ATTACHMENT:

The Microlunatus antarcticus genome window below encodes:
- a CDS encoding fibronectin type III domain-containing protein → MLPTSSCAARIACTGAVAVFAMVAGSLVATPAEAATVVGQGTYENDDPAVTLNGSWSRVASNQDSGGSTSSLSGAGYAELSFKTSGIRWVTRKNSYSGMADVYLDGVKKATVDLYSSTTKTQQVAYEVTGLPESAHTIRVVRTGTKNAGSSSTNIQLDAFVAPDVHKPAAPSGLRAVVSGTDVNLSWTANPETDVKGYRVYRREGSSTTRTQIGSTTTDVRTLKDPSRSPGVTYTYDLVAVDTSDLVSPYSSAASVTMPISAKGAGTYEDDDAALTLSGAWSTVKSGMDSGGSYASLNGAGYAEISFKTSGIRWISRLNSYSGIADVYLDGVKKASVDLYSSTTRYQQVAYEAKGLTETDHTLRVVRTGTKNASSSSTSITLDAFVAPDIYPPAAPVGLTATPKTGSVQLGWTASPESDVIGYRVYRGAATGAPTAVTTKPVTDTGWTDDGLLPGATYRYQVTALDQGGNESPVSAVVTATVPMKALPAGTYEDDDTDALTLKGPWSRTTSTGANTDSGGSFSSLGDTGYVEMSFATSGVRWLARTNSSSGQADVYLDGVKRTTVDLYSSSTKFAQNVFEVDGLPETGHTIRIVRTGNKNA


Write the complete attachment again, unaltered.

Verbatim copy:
The Microlunatus antarcticus genome window below encodes:
- a CDS encoding fibronectin type III domain-containing protein → MLPTSSCAARIACTGAVAVFAMVAGSLVATPAEAATVVGQGTYENDDPAVTLNGSWSRVASNQDSGGSTSSLSGAGYAELSFKTSGIRWVTRKNSYSGMADVYLDGVKKATVDLYSSTTKTQQVAYEVTGLPESAHTIRVVRTGTKNAGSSSTNIQLDAFVAPDVHKPAAPSGLRAVVSGTDVNLSWTANPETDVKGYRVYRREGSSTTRTQIGSTTTDVRTLKDPSRSPGVTYTYDLVAVDTSDLVSPYSSAASVTMPISAKGAGTYEDDDAALTLSGAWSTVKSGMDSGGSYASLNGAGYAEISFKTSGIRWISRLNSYSGIADVYLDGVKKASVDLYSSTTRYQQVAYEAKGLTETDHTLRVVRTGTKNASSSSTSITLDAFVAPDIYPPAAPVGLTATPKTGSVQLGWTASPESDVIGYRVYRGAATGAPTAVTTKPVTDTGWTDDGLLPGATYRYQVTALDQGGNESPVSAVVTATVPMKALPAGTYEDDDTDALTLKGPWSRTTSTGANTDSGGSFSSLGDTGYVEMSFATSGVRWLARTNSSSGQADVYLDGVKRTTVDLYSSSTKFAQNVFEVDGLPETGHTIRIVRTGNKNA